World Aquaculture, 45(2): 30-31.


[View Formatted Reprint (PDF 7MB)]


William A. Wurts, Ph.D.

Cooperative Extension

College of Agriculture, Food Sciences and Sustainable Systems

Kentucky State University

P.O. Box 469, UKREC

Princeton, KY 42445-0469



Ponds are limed to neutralize the acidity of bottom soils and to improve productivity.  “Liming” refers to the application of various acid-neutralizing compounds of calcium or calcium and magnesium.  The material most commonly used to lime ponds is finely crushed agricultural limestone (agricultural lime).  Liming ponds has three important benefits. Liming may enhance the effect of fertilization. Liming helps prevent wide swings in pH.  Liming also adds calcium and magnesium, which are important in animal physiology.


There has been some interest in the potential use of pelleted lime and liquid lime products for liming ponds.  Pelletized lime and “liquid lime” (lime suspensions) have been available for farm and home use for many years.  Typically higher quality, finely ground agriculture limestone (ag lime) is used to make both.  To form pellets, the lime particles are held together with lignosulfonates (less than 10%).  Liquid lime is formulated by suspending finely ground lime particles in water with a small amount of clay and dispersant added to the mixture.  Sufficient quantities of either product must be used to match the acid neutralizing effectiveness of a bulk agricultural lime application.


Neutralizing Value of Agricultural Lime


Commercial liming materials vary in their ability to neutralize soil acidity – their neutralizing value (NV).  Liming rates are dependent on neutralizing value, which is dependent on purity and particle size.  Pure calcium carbonate is the standard used for assigning relative neutralizing values to each of the liming compounds.  Calcium carbonate is considered to have an acid neutralizing value of 100 percent.  Agricultural limestone may have NV values between 85 and 109 percent depending on its specific chemical composition (calcium carbonate vs. calcium magnesium carbonate).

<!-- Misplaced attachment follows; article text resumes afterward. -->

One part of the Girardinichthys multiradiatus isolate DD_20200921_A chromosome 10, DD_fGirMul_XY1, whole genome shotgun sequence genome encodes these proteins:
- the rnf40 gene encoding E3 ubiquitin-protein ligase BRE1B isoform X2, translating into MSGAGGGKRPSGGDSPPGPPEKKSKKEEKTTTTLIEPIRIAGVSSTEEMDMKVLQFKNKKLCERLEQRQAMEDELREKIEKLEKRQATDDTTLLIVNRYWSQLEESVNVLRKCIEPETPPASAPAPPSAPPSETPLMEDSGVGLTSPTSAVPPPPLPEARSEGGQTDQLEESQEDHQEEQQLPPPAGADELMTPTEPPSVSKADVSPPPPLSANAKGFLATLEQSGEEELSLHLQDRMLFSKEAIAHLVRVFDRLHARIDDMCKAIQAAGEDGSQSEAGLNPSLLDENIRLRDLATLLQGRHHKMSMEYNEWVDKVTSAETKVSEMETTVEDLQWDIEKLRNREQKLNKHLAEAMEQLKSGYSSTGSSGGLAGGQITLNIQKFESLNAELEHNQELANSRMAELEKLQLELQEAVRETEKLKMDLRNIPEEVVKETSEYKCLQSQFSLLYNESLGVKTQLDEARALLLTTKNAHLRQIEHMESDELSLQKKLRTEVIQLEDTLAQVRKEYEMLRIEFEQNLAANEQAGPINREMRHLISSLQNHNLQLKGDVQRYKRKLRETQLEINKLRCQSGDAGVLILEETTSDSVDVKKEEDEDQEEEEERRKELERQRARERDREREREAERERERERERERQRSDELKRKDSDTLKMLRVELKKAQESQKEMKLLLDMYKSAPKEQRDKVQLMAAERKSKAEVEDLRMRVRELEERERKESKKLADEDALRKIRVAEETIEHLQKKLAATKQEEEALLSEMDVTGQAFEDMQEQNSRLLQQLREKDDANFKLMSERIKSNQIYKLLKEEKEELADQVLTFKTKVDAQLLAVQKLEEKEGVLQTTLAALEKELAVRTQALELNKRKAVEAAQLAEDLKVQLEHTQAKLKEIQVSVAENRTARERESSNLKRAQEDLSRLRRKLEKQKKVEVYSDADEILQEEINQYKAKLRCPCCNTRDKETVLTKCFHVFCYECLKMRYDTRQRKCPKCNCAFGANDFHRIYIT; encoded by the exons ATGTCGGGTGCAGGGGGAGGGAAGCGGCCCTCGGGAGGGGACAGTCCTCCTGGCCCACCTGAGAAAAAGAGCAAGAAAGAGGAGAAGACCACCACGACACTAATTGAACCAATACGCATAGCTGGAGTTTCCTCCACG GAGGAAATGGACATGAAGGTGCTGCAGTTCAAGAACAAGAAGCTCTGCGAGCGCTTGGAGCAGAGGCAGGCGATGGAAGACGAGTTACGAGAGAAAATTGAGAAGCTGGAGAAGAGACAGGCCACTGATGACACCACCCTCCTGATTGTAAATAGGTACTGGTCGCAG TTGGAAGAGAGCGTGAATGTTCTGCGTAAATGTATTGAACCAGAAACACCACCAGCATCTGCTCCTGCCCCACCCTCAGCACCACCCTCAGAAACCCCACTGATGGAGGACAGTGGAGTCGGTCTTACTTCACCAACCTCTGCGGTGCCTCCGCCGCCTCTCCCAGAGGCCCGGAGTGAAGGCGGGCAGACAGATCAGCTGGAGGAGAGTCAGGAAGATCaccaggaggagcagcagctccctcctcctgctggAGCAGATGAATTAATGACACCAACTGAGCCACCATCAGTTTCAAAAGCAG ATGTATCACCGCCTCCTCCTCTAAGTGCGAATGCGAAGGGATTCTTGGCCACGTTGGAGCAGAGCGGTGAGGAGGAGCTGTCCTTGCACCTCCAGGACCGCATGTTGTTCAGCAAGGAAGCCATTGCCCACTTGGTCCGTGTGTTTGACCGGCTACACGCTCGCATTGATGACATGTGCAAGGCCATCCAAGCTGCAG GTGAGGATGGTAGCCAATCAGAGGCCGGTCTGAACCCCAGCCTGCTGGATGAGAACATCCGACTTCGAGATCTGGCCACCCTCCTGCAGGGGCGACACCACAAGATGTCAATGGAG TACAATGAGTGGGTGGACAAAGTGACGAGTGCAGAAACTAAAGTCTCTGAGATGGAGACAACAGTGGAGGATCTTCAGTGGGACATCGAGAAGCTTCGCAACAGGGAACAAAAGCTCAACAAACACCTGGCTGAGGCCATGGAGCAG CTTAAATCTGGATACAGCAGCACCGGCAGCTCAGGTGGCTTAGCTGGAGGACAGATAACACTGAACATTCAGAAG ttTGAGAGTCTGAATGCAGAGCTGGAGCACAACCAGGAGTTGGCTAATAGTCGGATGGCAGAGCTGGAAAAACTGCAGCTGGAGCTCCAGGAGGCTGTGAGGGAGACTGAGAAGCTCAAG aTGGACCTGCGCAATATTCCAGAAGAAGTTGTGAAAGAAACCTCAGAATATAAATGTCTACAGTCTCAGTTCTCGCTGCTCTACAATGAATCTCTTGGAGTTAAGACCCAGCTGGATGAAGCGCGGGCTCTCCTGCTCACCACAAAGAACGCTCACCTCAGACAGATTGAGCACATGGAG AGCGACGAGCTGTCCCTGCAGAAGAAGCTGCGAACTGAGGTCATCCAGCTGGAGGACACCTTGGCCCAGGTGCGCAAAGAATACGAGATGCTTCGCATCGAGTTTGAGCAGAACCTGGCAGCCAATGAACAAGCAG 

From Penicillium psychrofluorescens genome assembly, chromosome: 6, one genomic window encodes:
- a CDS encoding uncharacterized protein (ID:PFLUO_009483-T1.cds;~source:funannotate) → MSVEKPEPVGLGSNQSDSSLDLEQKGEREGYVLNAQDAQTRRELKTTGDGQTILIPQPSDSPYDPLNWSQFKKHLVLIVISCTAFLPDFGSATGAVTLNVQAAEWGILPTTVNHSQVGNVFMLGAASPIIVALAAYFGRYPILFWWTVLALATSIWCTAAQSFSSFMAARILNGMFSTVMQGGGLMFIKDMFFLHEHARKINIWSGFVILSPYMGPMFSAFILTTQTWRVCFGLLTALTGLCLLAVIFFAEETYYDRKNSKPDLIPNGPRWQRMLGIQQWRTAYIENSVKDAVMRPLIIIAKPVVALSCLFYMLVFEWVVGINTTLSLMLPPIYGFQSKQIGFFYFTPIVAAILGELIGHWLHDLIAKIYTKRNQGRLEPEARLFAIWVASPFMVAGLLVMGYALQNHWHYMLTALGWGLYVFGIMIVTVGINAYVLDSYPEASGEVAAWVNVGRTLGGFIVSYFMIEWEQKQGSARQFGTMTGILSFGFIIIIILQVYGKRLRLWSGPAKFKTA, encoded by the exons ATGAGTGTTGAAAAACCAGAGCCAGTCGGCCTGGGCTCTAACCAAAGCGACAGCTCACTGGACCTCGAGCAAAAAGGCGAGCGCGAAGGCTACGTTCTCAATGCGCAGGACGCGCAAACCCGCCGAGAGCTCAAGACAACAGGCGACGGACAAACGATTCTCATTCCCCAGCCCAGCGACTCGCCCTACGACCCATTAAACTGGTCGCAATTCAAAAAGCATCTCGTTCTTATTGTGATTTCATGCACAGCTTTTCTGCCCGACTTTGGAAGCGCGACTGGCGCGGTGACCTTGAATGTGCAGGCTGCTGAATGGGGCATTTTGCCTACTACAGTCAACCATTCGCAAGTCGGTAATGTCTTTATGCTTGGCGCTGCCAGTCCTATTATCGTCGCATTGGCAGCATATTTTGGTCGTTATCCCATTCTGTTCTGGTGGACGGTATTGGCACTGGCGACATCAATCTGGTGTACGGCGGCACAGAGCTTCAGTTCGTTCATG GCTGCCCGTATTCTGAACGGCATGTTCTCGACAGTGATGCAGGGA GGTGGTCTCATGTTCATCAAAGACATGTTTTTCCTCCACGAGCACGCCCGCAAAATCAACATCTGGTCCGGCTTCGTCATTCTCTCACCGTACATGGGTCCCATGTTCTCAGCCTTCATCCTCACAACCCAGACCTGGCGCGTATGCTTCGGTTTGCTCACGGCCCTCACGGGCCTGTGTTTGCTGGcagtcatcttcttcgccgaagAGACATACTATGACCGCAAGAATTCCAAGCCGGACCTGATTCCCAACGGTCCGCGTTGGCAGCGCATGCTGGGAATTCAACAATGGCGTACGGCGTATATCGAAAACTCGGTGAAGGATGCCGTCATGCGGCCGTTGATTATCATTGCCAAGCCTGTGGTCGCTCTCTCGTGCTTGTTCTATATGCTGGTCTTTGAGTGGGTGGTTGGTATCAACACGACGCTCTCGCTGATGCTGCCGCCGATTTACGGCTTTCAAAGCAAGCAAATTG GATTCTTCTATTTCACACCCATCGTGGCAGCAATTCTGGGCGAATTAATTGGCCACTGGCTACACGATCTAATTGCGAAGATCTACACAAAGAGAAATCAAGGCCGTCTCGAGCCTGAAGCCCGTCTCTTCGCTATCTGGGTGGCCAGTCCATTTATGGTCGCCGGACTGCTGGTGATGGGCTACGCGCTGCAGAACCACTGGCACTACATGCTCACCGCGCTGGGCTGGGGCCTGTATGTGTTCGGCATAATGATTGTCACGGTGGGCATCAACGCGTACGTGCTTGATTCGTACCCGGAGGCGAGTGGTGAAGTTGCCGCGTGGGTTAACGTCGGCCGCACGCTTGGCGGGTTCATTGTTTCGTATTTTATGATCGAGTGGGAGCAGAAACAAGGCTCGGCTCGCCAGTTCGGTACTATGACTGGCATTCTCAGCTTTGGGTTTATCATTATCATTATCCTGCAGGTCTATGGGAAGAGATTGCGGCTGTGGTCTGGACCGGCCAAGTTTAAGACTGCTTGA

Finely crushed agricultural limestone is composed of different sizes of particles.  Small particles react faster and dissolve more rapidly and completely than large particles.  Therefore, the neutralizing efficiency (NE) of agricultural limestone depends on the fineness of the mixture.  The particle fineness and associated neutralizing efficiency are determined by passing limestone through a series of sieves.  Particles that pass through a 20-mesh sieve but that are retained by a 60-mesh sieve have a NE of 52.2 percent.  Those passing through a 60-mesh sieve have a NE of 100 percent.  The various quantities of each particle size grouping and their associated NE values must be averaged to arrive at an overall NE rating.


Liquid Lime Suspensions


A minimum quality dry agricultural lime could have approximately 90% of the particles pass through a 10 mesh sieve and only 50% pass through a 60 mesh sieve.  However, in liquid lime, greater than 90% of the limestone particles will pass through a 200 mesh sieve.  These finer particles react faster to neutralize soil acidity quicker.  But suspending very fine lime particles in water does not necessarily make them more effective.  The particles are suspended, not dissolved, and will settle out over time.  These particles must be distributed evenly over the soil surface to be treated.  This requires specialized spreading equipment that could be too expensive and cumbersome to distribute liquid lime over the entire surface of a pond, especially one already containing water.